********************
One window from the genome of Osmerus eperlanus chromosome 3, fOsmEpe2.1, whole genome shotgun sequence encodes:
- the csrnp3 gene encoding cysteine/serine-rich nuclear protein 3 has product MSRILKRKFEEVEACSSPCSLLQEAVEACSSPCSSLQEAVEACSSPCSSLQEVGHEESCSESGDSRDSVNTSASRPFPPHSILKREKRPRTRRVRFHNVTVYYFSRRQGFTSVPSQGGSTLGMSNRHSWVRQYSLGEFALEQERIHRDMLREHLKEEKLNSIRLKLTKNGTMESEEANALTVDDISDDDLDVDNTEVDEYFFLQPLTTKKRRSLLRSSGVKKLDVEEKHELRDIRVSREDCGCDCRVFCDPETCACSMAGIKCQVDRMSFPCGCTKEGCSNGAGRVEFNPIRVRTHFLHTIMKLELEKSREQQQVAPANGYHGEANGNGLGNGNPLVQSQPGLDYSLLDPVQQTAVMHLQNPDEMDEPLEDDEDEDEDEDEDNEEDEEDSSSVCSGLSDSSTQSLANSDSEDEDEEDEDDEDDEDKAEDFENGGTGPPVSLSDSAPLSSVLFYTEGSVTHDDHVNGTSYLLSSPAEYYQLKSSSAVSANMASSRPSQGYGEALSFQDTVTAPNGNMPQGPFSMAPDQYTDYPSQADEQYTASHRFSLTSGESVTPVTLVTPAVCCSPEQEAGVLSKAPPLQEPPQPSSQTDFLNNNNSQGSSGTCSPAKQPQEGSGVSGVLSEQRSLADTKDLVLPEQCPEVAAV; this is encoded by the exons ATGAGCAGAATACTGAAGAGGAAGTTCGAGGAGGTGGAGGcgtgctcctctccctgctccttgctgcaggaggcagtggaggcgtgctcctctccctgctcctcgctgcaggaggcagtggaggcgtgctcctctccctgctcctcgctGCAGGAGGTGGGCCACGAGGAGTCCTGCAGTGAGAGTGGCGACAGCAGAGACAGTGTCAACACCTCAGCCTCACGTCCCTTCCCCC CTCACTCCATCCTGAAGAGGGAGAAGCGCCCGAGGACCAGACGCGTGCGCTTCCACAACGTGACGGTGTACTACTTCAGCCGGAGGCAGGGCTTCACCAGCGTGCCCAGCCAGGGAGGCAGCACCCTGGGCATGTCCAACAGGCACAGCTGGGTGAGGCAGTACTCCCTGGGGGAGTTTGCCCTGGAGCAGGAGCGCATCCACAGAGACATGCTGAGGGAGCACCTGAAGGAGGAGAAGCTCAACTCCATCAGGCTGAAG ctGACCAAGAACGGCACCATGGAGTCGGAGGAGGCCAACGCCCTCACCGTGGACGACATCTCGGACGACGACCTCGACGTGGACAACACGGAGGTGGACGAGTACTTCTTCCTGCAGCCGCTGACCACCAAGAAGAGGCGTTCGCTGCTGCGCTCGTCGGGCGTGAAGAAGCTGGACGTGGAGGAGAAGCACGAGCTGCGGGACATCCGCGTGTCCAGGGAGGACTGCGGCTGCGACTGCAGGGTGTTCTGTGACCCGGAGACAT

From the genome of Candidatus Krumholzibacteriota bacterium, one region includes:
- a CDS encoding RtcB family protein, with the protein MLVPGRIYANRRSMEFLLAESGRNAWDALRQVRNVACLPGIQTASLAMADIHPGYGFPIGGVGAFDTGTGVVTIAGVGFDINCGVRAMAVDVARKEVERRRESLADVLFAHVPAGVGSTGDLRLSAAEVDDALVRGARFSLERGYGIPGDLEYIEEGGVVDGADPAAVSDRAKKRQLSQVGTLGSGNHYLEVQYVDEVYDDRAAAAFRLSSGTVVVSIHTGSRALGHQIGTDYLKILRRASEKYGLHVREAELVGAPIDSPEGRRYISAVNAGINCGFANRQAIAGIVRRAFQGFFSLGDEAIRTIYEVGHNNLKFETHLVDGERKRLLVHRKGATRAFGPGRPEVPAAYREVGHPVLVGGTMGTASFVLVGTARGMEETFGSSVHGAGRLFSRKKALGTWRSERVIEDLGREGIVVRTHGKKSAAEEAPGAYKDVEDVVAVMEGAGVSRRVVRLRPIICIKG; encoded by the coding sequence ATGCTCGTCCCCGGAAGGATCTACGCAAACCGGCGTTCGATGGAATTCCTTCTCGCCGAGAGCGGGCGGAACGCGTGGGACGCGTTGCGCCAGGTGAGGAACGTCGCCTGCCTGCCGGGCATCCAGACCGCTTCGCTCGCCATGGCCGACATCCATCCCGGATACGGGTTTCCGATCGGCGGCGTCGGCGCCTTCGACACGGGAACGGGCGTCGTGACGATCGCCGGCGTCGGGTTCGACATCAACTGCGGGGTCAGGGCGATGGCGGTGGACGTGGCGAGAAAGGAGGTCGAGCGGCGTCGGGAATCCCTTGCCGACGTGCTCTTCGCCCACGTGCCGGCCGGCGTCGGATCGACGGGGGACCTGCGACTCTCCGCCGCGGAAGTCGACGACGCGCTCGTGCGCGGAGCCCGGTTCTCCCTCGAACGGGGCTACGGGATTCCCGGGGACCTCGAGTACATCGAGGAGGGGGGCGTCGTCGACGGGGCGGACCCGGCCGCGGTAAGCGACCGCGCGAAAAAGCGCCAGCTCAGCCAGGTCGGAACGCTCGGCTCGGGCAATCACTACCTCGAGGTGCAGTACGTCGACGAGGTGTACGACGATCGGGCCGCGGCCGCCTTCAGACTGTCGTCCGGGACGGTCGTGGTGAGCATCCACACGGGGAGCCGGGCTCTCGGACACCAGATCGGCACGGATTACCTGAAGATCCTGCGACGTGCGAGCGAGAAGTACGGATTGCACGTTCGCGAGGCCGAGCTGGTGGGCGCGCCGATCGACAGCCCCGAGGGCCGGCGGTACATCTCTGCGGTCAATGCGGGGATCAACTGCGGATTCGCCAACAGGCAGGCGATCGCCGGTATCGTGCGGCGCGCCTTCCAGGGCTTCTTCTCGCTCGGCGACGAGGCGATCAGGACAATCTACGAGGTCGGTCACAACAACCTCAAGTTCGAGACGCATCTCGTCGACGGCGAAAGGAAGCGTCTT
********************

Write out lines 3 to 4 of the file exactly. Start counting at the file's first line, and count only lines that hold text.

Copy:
From the genome of Candidatus Krumholzibacteriota bacterium, one region includes:
- a CDS encoding RtcB family protein, with the protein MLVPGRIYANRRSMEFLLAESGRNAWDALRQVRNVACLPGIQTASLAMADIHPGYGFPIGGVGAFDTGTGVVTIAGVGFDINCGVRAMAVDVARKEVERRRESLADVLFAHVPAGVGSTGDLRLSAAEVDDALVRGARFSLERGYGIPGDLEYIEEGGVVDGADPAAVSDRAKKRQLSQVGTLGSGNHYLEVQYVDEVYDDRAAAAFRLSSGTVVVSIHTGSRALGHQIGTDYLKILRRASEKYGLHVREAELVGAPIDSPEGRRYISAVNAGINCGFANRQAIAGIVRRAFQGFFSLGDEAIRTIYEVGHNNLKFETHLVDGERKRLLVHRKGATRAFGPGRPEVPAAYREVGHPVLVGGTMGTASFVLVGTARGMEETFGSSVHGAGRLFSRKKALGTWRSERVIEDLGREGIVVRTHGKKSAAEEAPGAYKDVEDVVAVMEGAGVSRRVVRLRPIICIKG; encoded by the coding sequence ATGCTCGTCCCCGGAAGGATCTACGCAAACCGGCGTTCGATGGAATTCCTTCTCGCCGAGAGCGGGCGGAACGCGTGGGACGCGTTGCGCCAGGTGAGGAACGTCGCCTGCCTGCCGGGCATCCAGACCGCTTCGCTCGCCATGGCCGACATCCATCCCGGATACGGGTTTCCGATCGGCGGCGTCGGCGCCTTCGACACGGGAACGGGCGTCGTGACGATCGCCGGCGTCGGGTTCGACATCAACTGCGGGGTCAGGGCGATGGCGGTGGACGTGGCGAGAAAGGAGGTCGAGCGGCGTCGGGAATCCCTTGCCGACGTGCTCTTCGCCCACGTGCCGGCCGGCGTCGGATCGACGGGGGACCTGCGACTCTCCGCCGCGGAAGTCGACGACGCGCTCGTGCGCGGAGCCCGGTTCTCCCTCGAACGGGGCTACGGGATTCCCGGGGACCTCGAGTACATCGAGGAGGGGGGCGTCGTCGACGGGGCGGACCCGGCCGCGGTAAGCGACCGCGCGAAAAAGCGCCAGCTCAGCCAGGTCGGAACGCTCGGCTCGGGCAATCACTACCTCGAGGTGCAGTACGTCGACGAGGTGTACGACGATCGGGCCGCGGCCGCCTTCAGACTGTCGTCCGGGACGGTCGTGGTGAGCATCCACACGGGGAGCCGGGCTCTCGGACACCAGATCGGCACGGATTACCTGAAGATCCTGCGACGTGCGAGCGAGAAGTACGGATTGCACGTTCGCGAGGCCGAGCTGGTGGGCGCGCCGATCGACAGCCCCGAGGGCCGGCGGTACATCTCTGCGGTCAATGCGGGGATCAACTGCGGATTCGCCAACAGGCAGGCGATCGCCGGTATCGTGCGGCGCGCCTTCCAGGGCTTCTTCTCGCTCGGCGACGAGGCGATCAGGACAATCTACGAGGTCGGTCACAACAACCTCAAGTTCGAGACGCATCTCGTCGACGGCGAAAGGAAGCGTCTT